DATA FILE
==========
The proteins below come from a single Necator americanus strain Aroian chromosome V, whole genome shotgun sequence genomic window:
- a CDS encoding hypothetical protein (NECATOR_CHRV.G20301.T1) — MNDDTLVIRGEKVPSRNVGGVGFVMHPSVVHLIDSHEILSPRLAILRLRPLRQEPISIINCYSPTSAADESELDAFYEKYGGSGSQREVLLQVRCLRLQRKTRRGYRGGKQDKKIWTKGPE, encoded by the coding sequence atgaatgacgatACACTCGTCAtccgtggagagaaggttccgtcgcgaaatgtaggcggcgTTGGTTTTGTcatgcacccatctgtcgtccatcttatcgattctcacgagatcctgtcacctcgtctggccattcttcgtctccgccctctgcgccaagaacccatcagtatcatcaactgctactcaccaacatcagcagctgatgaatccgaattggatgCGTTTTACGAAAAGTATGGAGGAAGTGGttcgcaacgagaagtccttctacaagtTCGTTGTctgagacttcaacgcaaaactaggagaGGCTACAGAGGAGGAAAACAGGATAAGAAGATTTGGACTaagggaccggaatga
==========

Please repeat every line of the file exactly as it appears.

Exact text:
The proteins below come from a single Necator americanus strain Aroian chromosome V, whole genome shotgun sequence genomic window:
- a CDS encoding hypothetical protein (NECATOR_CHRV.G20301.T1) — MNDDTLVIRGEKVPSRNVGGVGFVMHPSVVHLIDSHEILSPRLAILRLRPLRQEPISIINCYSPTSAADESELDAFYEKYGGSGSQREVLLQVRCLRLQRKTRRGYRGGKQDKKIWTKGPE, encoded by the coding sequence atgaatgacgatACACTCGTCAtccgtggagagaaggttccgtcgcgaaatgtaggcggcgTTGGTTTTGTcatgcacccatctgtcgtccatcttatcgattctcacgagatcctgtcacctcgtctggccattcttcgtctccgccctctgcgccaagaacccatcagtatcatcaactgctactcaccaacatcagcagctgatgaatccgaattggatgCGTTTTACGAAAAGTATGGAGGAAGTGGttcgcaacgagaagtccttctacaagtTCGTTGTctgagacttcaacgcaaaactaggagaGGCTACAGAGGAGGAAAACAGGATAAGAAGATTTGGACTaagggaccggaatga